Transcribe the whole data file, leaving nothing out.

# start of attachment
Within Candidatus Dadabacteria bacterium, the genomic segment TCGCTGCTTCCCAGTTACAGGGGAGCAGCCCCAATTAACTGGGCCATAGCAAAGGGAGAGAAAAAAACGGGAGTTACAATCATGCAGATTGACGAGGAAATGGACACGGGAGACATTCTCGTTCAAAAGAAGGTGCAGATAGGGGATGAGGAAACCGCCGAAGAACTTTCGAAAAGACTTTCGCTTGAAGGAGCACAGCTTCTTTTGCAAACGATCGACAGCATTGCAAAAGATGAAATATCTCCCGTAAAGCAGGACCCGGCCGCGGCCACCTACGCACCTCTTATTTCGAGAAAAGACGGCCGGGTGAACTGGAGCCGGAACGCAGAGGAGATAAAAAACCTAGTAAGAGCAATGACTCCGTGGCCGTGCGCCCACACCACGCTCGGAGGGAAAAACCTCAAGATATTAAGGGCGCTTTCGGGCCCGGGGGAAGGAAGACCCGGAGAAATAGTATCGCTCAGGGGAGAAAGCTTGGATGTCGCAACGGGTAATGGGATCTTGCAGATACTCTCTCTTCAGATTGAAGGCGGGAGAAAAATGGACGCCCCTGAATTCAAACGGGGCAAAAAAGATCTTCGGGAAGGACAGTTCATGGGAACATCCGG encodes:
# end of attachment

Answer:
Within Candidatus Dadabacteria bacterium, the genomic segment TCGCTGCTTCCCAGTTACAGGGGAGCAGCCCCAATTAACTGGGCCATAGCAAAGGGAGAGAAAAAAACGGGAGTTACAATCATGCAGATTGACGAGGAAATGGACACGGGAGACATTCTCGTTCAAAAGAAGGTGCAGATAGGGGATGAGGAAACCGCCGAAGAACTTTCGAAAAGACTTTCGCTTGAAGGAGCACAGCTTCTTTTGCAAACGATCGACAGCATTGCAAAAGATGAAATATCTCCCGTAAAGCAGGACCCGGCCGCGGCCACCTACGCACCTCTTATTTCGAGAAAAGACGGCCGGGTGAACTGGAGCCGGAACGCAGAGGAGATAAAAAACCTAGTAAGAGCAATGACTCCGTGGCCGTGCGCCCACACCACGCTCGGAGGGAAAAACCTCAAGATATTAAGGGCGCTTTCGGGCCCGGGGGAAGGAAGACCCGGAGAAATAGTATCGCTCAGGGGAGAAAGCTTGGATGTCGCAACGGGTAATGGGATCTTGCAGATACTCTCTCTTCAGATTGAAGGCGGGAGAAAAATGGACGCCCCTGAATTCAAACGGGGCAAAAAAGATCTTCGGGAAGGACAGTTCATGGGAACATCCGG encodes: